Use a broad array of tools to source candidates but look for areas of synergy. For example, how can your job postings drive potential candidates to your Twitter or Facebook accounts? How can you leverage a quick phone chat to invite someone to join your Facebook fan page? The goal should be to always get interested people to your destination site or talent community. Social media is primarily for sourcing and communication, not for selling or closing a candidate.

I have put a together simple chart (above, click to enlarge) to help organize thinking about the value and use of a variety of social media tools.

In every case, the strategy is to use social media in a casual chain: to move people from casual or no awareness of your employment brand to being actively engaged in learning about possible opportunities and ultimately to become an active candidate and/or employee.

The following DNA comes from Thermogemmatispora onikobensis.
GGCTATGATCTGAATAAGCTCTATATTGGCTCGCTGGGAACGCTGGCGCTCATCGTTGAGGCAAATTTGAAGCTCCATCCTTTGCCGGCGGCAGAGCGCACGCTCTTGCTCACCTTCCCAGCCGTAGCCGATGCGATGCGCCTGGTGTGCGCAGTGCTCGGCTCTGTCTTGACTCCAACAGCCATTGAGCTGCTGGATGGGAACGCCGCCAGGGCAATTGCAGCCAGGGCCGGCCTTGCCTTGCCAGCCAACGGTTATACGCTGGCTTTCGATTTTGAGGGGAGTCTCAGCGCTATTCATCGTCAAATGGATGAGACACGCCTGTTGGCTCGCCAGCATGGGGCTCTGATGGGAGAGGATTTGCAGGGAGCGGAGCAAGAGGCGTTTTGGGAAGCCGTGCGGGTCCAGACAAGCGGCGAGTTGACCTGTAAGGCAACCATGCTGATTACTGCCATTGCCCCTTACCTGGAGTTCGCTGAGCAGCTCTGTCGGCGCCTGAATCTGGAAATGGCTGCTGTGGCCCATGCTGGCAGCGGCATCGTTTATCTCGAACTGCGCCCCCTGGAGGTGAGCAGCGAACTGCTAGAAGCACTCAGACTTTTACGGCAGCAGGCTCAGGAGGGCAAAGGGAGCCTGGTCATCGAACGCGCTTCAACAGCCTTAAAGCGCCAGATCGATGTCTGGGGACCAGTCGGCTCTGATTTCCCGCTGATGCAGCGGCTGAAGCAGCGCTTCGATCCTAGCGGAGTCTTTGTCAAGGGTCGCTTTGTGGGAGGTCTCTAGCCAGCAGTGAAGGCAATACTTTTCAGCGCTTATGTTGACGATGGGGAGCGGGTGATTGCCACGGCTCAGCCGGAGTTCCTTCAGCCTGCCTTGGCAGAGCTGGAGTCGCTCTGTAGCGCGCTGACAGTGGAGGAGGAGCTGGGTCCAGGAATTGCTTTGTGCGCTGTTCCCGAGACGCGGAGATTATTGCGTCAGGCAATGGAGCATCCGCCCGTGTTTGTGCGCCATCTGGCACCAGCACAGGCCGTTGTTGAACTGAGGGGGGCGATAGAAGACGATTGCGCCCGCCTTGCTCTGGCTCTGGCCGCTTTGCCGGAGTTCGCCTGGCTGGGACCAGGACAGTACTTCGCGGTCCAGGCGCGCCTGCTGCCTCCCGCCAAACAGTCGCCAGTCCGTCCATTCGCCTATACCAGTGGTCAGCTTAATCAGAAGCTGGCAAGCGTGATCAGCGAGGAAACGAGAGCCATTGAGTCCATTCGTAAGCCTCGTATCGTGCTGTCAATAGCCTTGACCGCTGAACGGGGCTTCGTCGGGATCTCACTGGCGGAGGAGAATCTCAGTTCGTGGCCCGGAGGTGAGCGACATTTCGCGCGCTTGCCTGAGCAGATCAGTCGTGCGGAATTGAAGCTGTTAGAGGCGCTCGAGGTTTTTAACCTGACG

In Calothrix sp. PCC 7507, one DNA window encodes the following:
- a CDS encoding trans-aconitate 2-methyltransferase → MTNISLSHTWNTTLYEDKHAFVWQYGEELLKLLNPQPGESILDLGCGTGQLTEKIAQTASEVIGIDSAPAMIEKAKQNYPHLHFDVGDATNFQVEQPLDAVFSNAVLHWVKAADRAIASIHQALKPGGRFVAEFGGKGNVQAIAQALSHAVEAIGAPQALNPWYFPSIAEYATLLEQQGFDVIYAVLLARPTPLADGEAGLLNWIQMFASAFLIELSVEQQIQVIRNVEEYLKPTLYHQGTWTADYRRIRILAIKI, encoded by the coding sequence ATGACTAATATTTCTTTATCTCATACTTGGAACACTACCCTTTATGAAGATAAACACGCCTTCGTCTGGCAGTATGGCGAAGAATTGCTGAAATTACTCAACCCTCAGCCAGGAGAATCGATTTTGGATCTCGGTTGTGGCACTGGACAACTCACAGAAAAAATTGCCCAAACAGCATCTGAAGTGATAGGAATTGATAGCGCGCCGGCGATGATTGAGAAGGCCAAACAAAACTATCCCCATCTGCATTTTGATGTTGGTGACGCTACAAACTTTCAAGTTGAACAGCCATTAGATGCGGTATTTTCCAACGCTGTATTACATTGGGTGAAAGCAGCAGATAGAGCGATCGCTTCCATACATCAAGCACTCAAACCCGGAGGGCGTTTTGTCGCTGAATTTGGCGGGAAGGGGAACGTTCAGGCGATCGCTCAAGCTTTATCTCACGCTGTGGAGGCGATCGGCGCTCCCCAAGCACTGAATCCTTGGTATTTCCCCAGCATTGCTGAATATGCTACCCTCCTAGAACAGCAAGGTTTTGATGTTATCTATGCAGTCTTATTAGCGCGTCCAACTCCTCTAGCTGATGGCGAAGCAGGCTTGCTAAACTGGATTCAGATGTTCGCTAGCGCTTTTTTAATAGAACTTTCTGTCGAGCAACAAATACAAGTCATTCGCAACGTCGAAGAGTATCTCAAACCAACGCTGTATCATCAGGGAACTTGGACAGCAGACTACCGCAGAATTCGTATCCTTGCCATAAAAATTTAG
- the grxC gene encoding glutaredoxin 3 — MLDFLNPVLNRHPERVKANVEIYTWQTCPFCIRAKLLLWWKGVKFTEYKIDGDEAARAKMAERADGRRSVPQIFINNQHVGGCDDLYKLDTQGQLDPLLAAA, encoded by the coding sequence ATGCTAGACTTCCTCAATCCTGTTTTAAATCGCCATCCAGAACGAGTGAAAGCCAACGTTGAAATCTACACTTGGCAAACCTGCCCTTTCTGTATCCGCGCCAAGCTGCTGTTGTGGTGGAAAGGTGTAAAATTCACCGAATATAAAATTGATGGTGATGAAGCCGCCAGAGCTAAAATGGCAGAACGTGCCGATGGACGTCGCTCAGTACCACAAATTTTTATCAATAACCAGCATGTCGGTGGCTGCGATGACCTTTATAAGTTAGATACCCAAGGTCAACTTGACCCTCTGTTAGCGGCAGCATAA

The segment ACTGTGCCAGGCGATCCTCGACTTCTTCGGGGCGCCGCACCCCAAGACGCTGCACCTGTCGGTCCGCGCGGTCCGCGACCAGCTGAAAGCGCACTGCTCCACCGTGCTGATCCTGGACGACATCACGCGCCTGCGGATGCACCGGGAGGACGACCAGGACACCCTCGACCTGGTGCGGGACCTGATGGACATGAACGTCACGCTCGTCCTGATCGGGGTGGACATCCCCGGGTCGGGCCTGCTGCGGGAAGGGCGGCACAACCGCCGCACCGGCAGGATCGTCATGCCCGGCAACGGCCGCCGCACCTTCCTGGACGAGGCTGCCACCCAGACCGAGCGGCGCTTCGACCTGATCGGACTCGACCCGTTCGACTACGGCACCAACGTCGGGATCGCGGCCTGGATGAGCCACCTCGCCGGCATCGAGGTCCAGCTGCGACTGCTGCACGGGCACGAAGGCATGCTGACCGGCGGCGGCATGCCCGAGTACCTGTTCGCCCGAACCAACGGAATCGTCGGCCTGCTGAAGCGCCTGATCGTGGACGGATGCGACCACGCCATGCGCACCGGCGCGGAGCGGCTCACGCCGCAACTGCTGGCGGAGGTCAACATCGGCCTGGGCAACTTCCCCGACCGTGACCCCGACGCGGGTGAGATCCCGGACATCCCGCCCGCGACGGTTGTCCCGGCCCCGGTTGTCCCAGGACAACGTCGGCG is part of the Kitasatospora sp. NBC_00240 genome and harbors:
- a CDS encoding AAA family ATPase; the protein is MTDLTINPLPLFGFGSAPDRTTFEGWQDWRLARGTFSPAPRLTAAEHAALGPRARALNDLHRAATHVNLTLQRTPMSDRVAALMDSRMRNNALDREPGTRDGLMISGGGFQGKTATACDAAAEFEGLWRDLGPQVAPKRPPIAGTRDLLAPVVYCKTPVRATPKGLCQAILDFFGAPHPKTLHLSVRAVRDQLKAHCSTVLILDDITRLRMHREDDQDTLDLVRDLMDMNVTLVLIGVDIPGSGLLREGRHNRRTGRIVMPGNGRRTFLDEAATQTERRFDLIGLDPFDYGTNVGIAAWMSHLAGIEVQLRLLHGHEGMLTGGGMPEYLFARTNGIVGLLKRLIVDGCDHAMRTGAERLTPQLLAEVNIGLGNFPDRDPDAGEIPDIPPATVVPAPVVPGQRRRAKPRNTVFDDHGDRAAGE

This article is provided for informational purposes only and is not intended to offer specific legal advice. You should consult your legal counsel regarding any threatened or pending litigation.

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  3. Steve Lewis

    Great article, Kevin. I love the chart you created. Two key points I have taken away from your article – be sure to have a strategy and defined measures of success when launching social media recruiting in your organization; and have a common destination for those with whom you engage with SM tools. Great advice!

  4. Ken Jeffers